Where is America moving? Atlas Van Lines announces 2008 migration trends

Midwest losing residents; hot destinations include Northwest, Southwest and Mideast


January 9, 2009

Media Contacts:
Kerri Hart, Atlas Van Lines, Inc., 800.638.9797, ext. 2951 hartk@atlasworldgroup.com
Ryan Heath, Hetrick


EVANSVILLE, Ind. — People are moving away from states whose economies rely heavily on hard-hit industries such as manufacturing and automobiles, according to the 2008 Atlas Van Lines Migration Patterns study. Midwesterners, especially, continue to relocate in large numbers to places with warmer climates and brighter economic prospects. The Northwest and Southwest remain attractive destinations, while Rust Belt states continue to lose more residents than they gain. Atlas' annual study has tracked the nation's moves since 1993.

Washington D.C. had the highest percentage of inbound traffic for the third year in a row, and Ohio had the highest percentage of outbound traffic for the second year in a row. Neighbors Michigan and Indiana round out the top three outbound states.

Outbound states also included states on the East Coast – Connecticut, New York, New Jersey and Delaware; as well as Idaho, Missouri and Mississippi.

Popular destinations across the country include the Northwest – Alaska, Washington, Oregon and Montana; the Southwest – Nevada, Colorado, New Mexico and Texas; the Mideast pocket of Washington D.C., Virginia and North Carolina; plus Tennessee and Alabama.

"The nation is constantly ebbing and flowing as people move their households across the country for jobs, to be closer to family and to experience new environments," said Greg Hoover, president and chief operating officer of Atlas World Group. "This study is a reflection of those hot and cold spots. Clearly, the Midwest isn't attracting as many residents as places like the Southwest and the Virginia, D.C. corridor."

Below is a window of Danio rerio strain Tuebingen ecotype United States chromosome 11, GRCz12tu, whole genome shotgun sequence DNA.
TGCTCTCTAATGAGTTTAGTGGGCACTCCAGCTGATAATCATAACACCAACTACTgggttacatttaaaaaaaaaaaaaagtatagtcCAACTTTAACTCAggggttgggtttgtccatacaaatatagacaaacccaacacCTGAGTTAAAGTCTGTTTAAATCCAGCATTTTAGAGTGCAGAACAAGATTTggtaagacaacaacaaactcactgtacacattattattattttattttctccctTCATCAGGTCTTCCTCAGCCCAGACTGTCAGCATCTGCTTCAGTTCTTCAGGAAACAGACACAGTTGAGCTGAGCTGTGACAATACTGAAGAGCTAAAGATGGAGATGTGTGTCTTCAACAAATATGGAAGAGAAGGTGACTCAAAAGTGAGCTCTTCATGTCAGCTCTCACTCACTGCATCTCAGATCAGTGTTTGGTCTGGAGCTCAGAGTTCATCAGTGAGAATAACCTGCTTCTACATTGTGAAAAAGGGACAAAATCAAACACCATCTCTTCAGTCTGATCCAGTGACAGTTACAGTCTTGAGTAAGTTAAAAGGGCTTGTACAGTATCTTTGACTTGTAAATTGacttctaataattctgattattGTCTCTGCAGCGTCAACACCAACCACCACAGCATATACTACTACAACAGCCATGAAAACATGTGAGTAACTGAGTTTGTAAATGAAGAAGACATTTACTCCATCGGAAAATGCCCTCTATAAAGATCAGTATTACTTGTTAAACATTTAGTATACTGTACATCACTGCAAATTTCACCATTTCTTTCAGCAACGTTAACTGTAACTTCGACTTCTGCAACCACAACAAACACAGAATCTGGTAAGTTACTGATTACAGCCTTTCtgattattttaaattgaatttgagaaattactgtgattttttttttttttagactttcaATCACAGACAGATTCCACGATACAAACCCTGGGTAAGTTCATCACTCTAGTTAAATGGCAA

As the national housing market cooled in 2008, so too did household moves, according to the study. Atlas' total interstate and cross-border moves were down nearly 10 percent from 2007, when Atlas moved 92,743 households. The total for 2008 was 84,447.

For the full results of the migration survey and to view a map and annual histories for each state, visit www.atlasworldgroup.com/migration.

How status is determined

Each state/province has a threshold value, which is the total number of shipments multiplied by 0.55 (for example, in a state with 100 moves, at least 55 of them would have to be outgoing to classify the state as outbound). A state/province is considered:

  • Outbound when outbound shipments exceed the threshold.
  • Inbound when inbound shipments exceed the threshold.

All other states are classified as balanced. Shipments noted for Canada are cross-border-to the United States or from the United States (not inter-provincial).

Atlas Van Lines is the largest subsidiary of Atlas World Group, an Evansville, Ind.-based company that posted revenues of $943 million in 2007. Atlas World Group companies employ more than 700 people throughout North America. More than 500 Atlas agents in the United States and Canada specialize in corporate employee relocation and in the transportation of high-value items such as electronics, fine art and new fixtures and furniture. Visit www.atlasworldgroup.com for more information on the company and Atlas agents.

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